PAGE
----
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A smiling RNLI runner wearing sunglasses gives the thumbs up while passing a St John’s Ambulance tent during London Marathon

Top tips: Running for beginners

Whether you’re lacing up for your health or to raise lifesaving funds, these running tips for beginners are a great place to start.

Whatever the terrain – coastal or inland, pavement or trail – running is one of the most loved ways to look after our physical and mental health. Yet a lot of us grimace at the prospect of getting started. If that’s you, you’re not alone and we’ve got your covered with some practical advice you can put into action.

How can a total beginner start running?

If starting to run feels daunting, try not to be intimidated by how easy experienced runners make it look – they’ve been where you are! Here are some simple steps you can take to ease yourself in and help you build endurance.

1. Set your sights on a goal, make it personal

Some people run for their health, some to get outside, some for the community or for a cause that’s dear to them. Spend a moment thinking about your why.

Deciding for yourself what’s motivating you to start running will help you stay the course. You’ll find unexpected things you love about running as you get into it, but if you set an initial goal such as raising funds with The Mayday Mile or a marathon, you can return to your purpose each time you need a boost.

2. Kit up with the right running gear

One of the great things about running is that it requires very little specialist kit. Most important is having suitable clothing (particularly footwear) that feels comfortable.

Before you choose your running shoes, choose your socks so you can wear them when you go to try some on. A good pair of running socks is designed to hug your foot and wick moisture away from your skin to reduce the risk of rubbing and blisters – don’t run in cotton socks, which retain moisture.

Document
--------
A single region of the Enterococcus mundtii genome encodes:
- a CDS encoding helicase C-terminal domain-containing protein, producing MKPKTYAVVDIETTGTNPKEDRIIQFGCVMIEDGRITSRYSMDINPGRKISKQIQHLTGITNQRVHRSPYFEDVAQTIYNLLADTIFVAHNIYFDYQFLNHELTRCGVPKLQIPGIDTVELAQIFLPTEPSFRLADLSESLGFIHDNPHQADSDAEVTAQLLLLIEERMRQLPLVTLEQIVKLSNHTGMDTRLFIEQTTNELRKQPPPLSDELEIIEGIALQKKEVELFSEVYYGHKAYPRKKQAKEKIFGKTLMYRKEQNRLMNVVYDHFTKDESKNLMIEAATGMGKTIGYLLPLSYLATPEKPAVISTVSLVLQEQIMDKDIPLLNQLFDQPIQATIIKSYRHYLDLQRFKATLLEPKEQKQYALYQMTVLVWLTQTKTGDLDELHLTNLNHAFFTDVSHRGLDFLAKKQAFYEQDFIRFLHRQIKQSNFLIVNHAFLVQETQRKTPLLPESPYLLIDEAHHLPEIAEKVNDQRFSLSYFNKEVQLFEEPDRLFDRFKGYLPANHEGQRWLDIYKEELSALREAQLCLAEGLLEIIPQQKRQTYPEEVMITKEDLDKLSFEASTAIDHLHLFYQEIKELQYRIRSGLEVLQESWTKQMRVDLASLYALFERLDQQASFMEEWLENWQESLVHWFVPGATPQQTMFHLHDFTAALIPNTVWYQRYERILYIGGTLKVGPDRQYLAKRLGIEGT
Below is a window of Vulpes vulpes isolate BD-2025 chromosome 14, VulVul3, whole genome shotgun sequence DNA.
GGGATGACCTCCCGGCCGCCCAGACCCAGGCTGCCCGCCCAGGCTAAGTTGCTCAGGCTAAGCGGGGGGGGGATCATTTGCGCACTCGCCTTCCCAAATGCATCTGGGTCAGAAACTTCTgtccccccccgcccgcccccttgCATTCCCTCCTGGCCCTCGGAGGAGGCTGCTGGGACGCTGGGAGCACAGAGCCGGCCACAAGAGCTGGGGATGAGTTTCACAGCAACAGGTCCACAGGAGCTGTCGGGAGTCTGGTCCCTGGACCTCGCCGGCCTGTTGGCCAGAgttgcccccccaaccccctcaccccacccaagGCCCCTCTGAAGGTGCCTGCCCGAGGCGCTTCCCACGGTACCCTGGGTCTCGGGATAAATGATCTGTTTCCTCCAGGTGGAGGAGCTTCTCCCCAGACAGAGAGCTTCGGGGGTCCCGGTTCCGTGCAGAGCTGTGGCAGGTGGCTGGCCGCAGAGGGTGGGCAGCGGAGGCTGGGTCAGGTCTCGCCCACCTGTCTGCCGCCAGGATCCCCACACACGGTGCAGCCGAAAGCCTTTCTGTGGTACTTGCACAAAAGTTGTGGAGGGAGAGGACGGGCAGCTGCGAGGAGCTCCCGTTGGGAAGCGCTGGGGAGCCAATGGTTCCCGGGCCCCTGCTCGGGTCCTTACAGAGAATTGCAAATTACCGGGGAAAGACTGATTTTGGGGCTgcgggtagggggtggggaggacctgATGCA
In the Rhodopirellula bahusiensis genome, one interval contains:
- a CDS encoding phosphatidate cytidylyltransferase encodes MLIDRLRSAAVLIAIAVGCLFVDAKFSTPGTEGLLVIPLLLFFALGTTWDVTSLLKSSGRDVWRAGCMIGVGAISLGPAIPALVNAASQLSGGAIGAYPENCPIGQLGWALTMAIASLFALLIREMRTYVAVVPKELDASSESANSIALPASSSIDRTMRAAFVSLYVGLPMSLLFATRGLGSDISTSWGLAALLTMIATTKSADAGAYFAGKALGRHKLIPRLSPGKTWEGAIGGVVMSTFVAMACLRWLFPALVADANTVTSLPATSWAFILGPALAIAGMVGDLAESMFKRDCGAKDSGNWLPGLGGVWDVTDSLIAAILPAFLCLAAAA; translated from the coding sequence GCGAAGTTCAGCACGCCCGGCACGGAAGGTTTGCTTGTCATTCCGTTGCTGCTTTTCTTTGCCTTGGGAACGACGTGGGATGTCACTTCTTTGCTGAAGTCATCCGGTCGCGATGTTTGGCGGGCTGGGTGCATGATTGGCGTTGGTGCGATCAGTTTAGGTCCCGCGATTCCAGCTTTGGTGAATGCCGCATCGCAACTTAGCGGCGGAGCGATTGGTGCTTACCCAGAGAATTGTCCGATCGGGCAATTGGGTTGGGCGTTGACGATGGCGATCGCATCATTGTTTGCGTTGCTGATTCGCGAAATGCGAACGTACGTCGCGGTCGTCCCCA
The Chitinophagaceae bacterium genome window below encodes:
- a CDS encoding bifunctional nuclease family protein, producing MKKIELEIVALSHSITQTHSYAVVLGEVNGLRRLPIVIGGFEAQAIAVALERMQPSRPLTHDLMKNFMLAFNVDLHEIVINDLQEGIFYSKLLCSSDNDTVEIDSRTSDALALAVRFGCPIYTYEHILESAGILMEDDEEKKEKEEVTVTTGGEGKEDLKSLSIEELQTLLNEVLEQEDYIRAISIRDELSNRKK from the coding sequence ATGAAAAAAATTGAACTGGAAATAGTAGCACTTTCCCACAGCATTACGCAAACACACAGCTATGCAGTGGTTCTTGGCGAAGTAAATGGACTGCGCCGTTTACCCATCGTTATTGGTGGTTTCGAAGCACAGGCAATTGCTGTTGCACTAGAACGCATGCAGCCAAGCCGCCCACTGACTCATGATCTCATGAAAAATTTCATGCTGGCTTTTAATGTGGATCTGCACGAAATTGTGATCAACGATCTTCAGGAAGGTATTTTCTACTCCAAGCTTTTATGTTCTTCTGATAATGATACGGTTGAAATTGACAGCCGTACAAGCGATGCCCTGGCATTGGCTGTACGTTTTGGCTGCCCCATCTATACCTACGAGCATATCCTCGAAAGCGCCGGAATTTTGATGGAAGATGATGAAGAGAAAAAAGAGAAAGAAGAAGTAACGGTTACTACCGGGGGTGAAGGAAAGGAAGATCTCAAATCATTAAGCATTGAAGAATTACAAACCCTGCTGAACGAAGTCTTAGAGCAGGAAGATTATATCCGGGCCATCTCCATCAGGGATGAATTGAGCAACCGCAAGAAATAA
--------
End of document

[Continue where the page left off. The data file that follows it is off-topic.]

The most technical and important bit of kit is your running shoes. They’re an investment in comfort, protection and injury prevention, so it’s worth visiting a specialist sports footwear retailer who can assess your requirements and recommend suitable shoes for your particular gait and running style. 

Choose running shorts that are comfortable, lightweight and wick sweat away from your body. A drawstring waistband can be tied to get the perfect fit, whereas elastic-only shorts will need to fit well so they neither cut off circulation nor slip or flap around. In colder weather, snug and comfortable tights keep your legs warmer and reduce the chance of injury. They can also stop wind and rain from penetrating.

A good fit for running tops means they neither flap around nor hug your figure. Choose long-sleeved tops with cuffed sleeves so they don’t ride up. Again, fabrics that wick away sweat will keep you cooler and allow better air circulation. A waterproof long-sleeved top is advisable in cold or wet weather to prevent the wind or rain from penetrating.

What else you choose to wear – from hats and gloves to sports bras – will depend on the weather and your body’s needs.

A smiling RNLI runner on a wet city street, with other runners around them. They smile to supporters off camera

RNLI/Natasha Schofield

3. Learn how to stay safe when running

If you’re road running, take steps to keep yourself safer. Look to organisations like England Athletics for road safety advice such as running against the traffic flow, keeping someone informed of your plans, running in daylight where possible and carrying a phone so you can call for help if needed.

If you’re running on the coast, our advice for coastal walking applies too. It may surprise you to know that one of the main types of rescues RNLI volunteer lifeboat crews make is to coastal walkers and runners. Always check conditions – and tides, where relevant – before you head out and be prepared to change plans if it’s not safe. On coastal paths, it’s especially important to have technical trail running shoes that will give you a more secure grip and tread.

535 walkers and runners rescued by RNLI crews in 2022

4. Fuel your running

Before a run, eat something light that’s high in carbohydrates; aim to finish eating 1½ hours before you begin. After a run, eat carbohydrates and protein to help your body recover.